The lunch pail was dreamt up by director of men’s basketball operations Brad Fadem and coach Steve Donahue early in their tenures at Penn. Donahue, with the help of Fadem and the rest of his staff, awards the lunch pail to the hardest working, grittiest player of that day of practice.
All three started in every game for Penn last season, meaning more than half of the team’s starting lineup this season will be players new to that role. But the Quakers won’t be losing everyone from that Ivy League runner-up team last season.
None are coming in as highly touted as now-sophomore center Eleah Parker was last year, but that doesn’t mean they won’t make an immediate impact.
Wang is the highest rated recruit so far of coach Steve Donahue’s tenure at Penn, and that pedigree has shown so far in the preseason. Wang has been a standout performer, displaying his immense talent frequently in practices and scrimmages.
The most obvious answer seems to be junior Devon Goodman. After coming off the bench for 3.8 points and 14.0 minutes per game last season, coach Steve Donahue plans to at least open the season with Goodman in the starting five.
It’s the buy-in from all 30 players, the desire to put everything on the line each time they step foot on the pitch, the commitment to conditioning and training, that has made all the difference.
Come Monday afternoons next semester, New York Jets linebacker and Wharton 2013 graduate Brandon Copeland will be back at Penn co-teaching a seminar course titled “Inequity and Empowerment: Urban Financial Literacy,” alongside Dr. Brian Peterson.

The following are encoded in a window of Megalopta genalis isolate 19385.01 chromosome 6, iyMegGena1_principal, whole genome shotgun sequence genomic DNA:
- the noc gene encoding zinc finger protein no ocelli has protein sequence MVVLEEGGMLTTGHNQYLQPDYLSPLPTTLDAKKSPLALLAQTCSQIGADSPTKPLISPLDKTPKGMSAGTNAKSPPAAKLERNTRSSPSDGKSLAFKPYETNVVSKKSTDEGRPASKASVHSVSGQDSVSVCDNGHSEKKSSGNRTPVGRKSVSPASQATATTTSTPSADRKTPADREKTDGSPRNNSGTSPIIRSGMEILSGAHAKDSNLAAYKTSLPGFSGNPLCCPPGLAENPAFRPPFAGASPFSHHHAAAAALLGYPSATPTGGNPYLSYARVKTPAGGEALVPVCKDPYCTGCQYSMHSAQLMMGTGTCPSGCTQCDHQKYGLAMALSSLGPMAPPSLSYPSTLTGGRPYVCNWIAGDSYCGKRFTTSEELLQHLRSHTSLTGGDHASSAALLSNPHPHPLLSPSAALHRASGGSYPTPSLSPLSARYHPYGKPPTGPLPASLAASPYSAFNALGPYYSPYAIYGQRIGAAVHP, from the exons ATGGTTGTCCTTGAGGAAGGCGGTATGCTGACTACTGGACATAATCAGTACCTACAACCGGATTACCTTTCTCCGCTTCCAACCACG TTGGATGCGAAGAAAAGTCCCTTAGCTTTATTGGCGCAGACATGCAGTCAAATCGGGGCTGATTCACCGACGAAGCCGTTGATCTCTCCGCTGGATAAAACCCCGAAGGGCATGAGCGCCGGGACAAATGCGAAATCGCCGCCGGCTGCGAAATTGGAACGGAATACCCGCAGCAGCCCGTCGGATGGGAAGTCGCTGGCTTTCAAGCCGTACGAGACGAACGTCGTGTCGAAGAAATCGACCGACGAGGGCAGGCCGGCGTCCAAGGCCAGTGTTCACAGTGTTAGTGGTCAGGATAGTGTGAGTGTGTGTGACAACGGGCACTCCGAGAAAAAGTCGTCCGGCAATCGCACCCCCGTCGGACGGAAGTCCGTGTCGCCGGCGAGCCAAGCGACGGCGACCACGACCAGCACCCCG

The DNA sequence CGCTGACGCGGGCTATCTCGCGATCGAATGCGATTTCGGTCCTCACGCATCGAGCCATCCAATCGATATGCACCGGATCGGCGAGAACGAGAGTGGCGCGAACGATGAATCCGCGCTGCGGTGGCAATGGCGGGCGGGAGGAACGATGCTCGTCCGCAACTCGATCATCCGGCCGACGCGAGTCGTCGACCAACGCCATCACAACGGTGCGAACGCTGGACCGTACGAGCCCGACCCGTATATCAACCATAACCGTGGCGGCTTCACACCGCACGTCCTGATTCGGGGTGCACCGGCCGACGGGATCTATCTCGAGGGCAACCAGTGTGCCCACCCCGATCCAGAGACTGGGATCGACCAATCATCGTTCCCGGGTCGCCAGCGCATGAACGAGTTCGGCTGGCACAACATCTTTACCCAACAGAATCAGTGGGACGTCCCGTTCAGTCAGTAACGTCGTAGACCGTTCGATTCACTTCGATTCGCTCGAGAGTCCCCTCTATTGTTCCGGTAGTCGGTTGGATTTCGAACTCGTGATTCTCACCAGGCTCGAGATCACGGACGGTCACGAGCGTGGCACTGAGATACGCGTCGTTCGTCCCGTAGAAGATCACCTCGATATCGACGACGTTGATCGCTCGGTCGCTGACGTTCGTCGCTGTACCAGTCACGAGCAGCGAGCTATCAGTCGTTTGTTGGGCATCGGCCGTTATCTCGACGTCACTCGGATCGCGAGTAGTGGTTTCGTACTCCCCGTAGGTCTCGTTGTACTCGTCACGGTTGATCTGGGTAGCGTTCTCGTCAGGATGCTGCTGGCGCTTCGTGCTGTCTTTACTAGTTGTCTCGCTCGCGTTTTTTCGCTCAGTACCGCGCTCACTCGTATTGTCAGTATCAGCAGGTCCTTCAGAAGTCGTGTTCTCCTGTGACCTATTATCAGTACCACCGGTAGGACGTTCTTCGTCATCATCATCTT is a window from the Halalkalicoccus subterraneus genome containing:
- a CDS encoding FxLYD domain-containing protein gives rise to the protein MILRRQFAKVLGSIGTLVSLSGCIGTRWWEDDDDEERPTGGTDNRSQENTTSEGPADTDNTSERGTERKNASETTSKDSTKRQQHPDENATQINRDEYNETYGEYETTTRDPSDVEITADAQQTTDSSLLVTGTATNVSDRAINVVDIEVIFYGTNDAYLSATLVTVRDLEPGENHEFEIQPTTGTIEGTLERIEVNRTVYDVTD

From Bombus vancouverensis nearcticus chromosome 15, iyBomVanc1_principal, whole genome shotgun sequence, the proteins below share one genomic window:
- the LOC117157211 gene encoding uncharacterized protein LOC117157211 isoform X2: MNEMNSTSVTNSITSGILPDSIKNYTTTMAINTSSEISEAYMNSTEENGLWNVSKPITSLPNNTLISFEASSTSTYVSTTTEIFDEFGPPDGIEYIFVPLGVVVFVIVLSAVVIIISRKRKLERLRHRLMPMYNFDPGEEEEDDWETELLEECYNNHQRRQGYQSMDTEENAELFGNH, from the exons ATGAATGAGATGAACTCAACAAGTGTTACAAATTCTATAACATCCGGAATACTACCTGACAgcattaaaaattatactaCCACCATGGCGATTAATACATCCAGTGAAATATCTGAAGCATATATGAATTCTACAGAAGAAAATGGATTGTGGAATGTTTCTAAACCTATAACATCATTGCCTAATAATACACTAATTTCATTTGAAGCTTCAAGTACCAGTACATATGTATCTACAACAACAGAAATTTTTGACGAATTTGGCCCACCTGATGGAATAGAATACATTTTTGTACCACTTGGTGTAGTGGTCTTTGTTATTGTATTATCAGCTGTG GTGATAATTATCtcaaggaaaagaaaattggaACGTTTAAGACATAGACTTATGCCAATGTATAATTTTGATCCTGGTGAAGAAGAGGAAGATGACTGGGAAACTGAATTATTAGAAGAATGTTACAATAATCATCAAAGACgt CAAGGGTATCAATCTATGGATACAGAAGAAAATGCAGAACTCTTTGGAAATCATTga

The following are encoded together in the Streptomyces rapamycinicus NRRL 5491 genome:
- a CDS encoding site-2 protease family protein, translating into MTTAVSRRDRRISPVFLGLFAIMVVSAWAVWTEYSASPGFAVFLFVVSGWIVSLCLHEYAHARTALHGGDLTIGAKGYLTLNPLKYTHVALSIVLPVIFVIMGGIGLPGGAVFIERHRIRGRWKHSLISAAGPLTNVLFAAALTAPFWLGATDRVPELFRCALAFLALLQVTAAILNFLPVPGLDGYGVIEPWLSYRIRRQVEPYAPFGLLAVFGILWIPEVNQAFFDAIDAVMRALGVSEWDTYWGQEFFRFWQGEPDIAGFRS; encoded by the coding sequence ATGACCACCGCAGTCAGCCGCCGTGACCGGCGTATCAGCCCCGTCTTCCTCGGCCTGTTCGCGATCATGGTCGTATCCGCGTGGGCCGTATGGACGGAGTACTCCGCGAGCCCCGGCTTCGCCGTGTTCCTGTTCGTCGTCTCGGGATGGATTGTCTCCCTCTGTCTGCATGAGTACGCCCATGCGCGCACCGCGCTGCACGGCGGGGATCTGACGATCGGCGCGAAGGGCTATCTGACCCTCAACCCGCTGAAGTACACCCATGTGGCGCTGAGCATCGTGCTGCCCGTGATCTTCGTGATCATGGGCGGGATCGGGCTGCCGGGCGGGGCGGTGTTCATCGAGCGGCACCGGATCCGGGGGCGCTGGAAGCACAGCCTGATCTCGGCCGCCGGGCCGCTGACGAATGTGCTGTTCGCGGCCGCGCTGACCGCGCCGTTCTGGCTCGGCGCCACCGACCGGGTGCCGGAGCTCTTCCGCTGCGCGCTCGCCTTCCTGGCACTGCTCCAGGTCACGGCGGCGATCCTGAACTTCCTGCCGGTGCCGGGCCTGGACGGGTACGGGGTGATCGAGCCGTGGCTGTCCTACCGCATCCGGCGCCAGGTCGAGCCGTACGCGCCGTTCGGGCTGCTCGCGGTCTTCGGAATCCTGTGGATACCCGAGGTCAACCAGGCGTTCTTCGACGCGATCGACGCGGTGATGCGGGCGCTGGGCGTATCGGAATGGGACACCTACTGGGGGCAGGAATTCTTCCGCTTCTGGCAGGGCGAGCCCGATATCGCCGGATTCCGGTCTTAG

In the coming offseason, Penn sprint football will be losing the senior defensive back and captain Console, a three-year starter whose impact on the team extends far beyond the field.
We take an inside look at the culture of indifference towards head injuries on Penn sprint football in Part II of When a Player Gets Up Dazed.
Sands, the team's leading goal-scorer, has come up big when the pressure's highest time and time again this season. All six of her goals this season have been game-winners, tied for the second-most game-winners in the nation.
In Part I, three former Penn sprint football players deal with the effects of playing through brain injuries during the 2017 season. When they played through their concussions, they didn't think they'd still be feeling the effects today.
Always a strength for Penn, this year's defensive unit has exceeded the already high expectations placed on them.
Penn sprint football junior quarterback Eddie Jenkins returned to practice this week after an extended layoff due to a left knee injury.
This season, Penn cross country has called upon a core of exceptionally strong underclassmen. A large number of the Quakers' scorers at each meet have come from fresher faces.
Although injuries have kept a few of the best runners for Penn men’s and women’s cross country off the course, both teams are ready to move past them as the Quakers head into the most important stretch of their schedule.
The team’s results this season might be ever-changing, but its leadership has been steady and constant. No matter how the Quakers play, Mirkin has been there with words of encouragement and motivation.
Four years into her tenure, the DP breaks down exactly how the athletic department’s results have fared over that span — and the results show that the Red and Blue are clearly on the rise.
Both the men and women of Penn cross country are very familiar with the Garden State, with double-digit numbers on each team representing the state to our east, totaling nearly half of each group.
The 2018 Quakers are a special team. And while week in and week out, they are playing 90 strong minutes of soccer, it is that latter 45 that sets them apart from the pack.
This season, six of the Quakers’ seven games have gone into overtime. Of those six, half have gone the full 110 minutes and ended in draws.